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The Big Picture
Do birds need to fly?
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Abstract

Josh Loeb and Alice Roberts report on new research that is aiming to assess whether preventing birds from flying in captivity is a welfare concern

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This work has the potential to improve the wellbeing of millions of birds

For many captive birds, flight is a constrained behaviour. Although the Animal Welfare Act states that animals must be allowed to exhibit normal behaviour patterns, flight restriction continues to be a common practice in many captive environments where birds are kept, such as in wildfowl collections.

In short, species that in the wild would take to the wing have their flight hampered, using methods like wing pinioning (amputation of the wing tip). This has been a source of growing controversy in recent years, so it is perhaps no surprise that the Universities Federation for Animal Welfare (UFAW) is now attempting to help answer the question of whether birds need to fly – or, rather, whether preventing them from flying is a welfare concern.

UFAW has awarded a £50,000 grant to professor of behavioural ecology Innes Cuthill from the University of Bristol and colleagues at the universities of Guelph in Canada, and Utrecht in the Netherlands, for an 18-month study testing the theory that restricting flight leads to welfare problems in caged birds.

The focus will be on parrots, since these birds are well represented in captive collections, are commonly kept in restrictive cages and may also be physically prevented from flying by wing clipping or pinioning.

Current UK regulations allow the use of reversible methods such as wing clipping to prevent flight in all birds. Irreversible methods such as pinioning are allowed for all birds except those that are farmed.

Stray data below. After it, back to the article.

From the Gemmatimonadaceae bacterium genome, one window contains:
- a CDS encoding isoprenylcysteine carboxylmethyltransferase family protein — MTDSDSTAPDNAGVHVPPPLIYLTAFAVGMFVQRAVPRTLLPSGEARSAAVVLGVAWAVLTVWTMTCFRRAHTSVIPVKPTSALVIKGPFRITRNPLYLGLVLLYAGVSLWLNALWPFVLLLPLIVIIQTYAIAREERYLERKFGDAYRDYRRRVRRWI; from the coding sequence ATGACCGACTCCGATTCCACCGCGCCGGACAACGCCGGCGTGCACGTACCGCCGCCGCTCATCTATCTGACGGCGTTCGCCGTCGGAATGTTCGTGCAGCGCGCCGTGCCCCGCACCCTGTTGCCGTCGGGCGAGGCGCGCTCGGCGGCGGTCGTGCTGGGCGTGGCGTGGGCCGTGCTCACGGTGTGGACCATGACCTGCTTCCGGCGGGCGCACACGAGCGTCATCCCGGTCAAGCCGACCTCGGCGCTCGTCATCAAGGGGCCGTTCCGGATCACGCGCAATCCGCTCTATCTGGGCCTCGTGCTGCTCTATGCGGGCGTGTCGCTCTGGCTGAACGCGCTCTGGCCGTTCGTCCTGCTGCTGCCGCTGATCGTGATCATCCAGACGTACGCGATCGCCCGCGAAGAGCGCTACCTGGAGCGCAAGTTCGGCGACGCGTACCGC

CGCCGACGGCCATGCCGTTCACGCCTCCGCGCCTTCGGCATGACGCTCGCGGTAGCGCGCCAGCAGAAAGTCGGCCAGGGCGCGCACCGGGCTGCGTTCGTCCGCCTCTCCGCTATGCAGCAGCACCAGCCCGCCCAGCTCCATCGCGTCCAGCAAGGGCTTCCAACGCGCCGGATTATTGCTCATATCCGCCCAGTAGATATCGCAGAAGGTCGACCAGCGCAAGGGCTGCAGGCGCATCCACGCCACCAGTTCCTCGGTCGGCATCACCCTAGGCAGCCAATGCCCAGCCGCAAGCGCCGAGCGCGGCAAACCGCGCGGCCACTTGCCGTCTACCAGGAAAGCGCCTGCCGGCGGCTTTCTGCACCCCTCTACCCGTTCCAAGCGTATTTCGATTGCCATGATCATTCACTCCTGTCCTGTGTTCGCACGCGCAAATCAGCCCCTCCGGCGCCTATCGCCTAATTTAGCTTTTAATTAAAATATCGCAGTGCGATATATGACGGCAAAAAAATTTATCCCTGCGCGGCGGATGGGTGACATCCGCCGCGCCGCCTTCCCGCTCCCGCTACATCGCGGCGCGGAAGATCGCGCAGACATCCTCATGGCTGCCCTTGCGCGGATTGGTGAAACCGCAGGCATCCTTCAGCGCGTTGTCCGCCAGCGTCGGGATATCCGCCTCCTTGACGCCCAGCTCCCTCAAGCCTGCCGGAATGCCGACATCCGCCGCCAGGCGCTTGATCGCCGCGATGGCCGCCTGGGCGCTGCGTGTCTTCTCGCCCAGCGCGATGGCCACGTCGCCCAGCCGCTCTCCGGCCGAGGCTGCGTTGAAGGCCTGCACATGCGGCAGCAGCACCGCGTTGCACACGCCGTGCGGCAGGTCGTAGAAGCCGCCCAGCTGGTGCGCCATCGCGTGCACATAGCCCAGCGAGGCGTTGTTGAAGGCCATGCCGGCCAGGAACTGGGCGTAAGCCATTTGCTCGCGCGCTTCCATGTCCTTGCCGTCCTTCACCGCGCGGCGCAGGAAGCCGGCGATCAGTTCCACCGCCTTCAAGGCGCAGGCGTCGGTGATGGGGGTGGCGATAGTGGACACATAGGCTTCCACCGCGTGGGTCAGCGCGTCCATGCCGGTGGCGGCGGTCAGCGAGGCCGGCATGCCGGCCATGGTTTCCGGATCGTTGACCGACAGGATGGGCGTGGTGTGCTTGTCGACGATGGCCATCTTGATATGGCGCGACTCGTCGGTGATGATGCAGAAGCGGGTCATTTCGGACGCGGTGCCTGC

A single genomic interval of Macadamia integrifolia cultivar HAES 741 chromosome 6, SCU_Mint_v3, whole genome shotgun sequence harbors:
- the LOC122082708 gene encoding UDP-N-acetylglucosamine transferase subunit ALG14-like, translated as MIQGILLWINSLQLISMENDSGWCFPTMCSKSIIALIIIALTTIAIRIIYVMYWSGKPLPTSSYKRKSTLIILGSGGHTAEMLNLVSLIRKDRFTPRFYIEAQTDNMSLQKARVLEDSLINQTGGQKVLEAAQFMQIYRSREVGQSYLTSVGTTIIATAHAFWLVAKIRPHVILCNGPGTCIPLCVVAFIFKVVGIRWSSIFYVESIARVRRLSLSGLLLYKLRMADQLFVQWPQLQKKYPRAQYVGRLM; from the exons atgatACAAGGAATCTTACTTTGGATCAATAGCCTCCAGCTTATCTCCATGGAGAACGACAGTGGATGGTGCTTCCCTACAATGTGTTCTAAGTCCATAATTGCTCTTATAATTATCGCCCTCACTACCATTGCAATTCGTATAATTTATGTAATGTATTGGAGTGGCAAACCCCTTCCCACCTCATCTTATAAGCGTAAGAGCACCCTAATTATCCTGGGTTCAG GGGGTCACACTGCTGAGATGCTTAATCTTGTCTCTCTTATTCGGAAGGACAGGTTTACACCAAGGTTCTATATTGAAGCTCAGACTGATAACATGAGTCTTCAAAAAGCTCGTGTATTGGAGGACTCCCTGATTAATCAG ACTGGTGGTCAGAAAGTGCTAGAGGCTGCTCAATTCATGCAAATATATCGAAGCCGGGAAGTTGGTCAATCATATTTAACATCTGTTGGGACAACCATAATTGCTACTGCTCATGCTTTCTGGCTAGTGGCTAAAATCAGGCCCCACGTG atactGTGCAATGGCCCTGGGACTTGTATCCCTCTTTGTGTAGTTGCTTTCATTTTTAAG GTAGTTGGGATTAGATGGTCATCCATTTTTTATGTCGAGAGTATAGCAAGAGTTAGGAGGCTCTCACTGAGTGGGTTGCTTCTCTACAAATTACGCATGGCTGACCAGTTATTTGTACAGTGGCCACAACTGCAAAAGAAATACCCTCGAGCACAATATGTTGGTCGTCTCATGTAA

The most commonly deflighted zoo birds include flamingos, pelicans, storks, cranes, some grebes and ground hornbills. These species typically spend much of their time on the ground or in water and will mainly only fly to migrate, source food or avoid predation – situations that are not applicable in captivity.

Parrots are an exception. In US zoos in particular, it is common practice to present deflighted parrots on perches or ‘parrot islands’ – a form of exhibit that is rare in European zoos.

The popularity of parrots as companion birds has caused the question of deflighting to enter the pet sector.

The issue is ethically complex. Although closed-up aviaries might be viewed as a viable alternative to deflighting methods (in zoos at least), the issue is not straightforward. Not all aviaries enable flight as some species require large amounts of space for take-off, landing and mid-flight changes of direction.

If deflighting were prohibited, few zoos would have sufficient funds to build new and larger display aviaries to accommodate flight in all species. This could cause zoos to give up keeping, breeding and exhibiting affected species, preventing public education, jeopardising the security of a genetically stable ex-situ back-up population and limiting the possibility of gaining scientific knowledge about these species.

Deflighting is also a handy technique for preventing the escape of zoo birds. Escapees from zoos can potentially present an ecological threat to indigenous species, for example through the introduction of new diseases and through predation.

According to the British and Irish Association of Zoos and Aquaria there is little published evidence as to the welfare effects, positive or negative, of most forms of flight restraint. Therefore, the Bristol research is important.

UFAW’s chief executive and scientific director Huw Golledge said: ‘This work has the potential to improve the wellbeing of millions of birds from a variety of species by testing our assumptions about the effects of captivity on different species.’●

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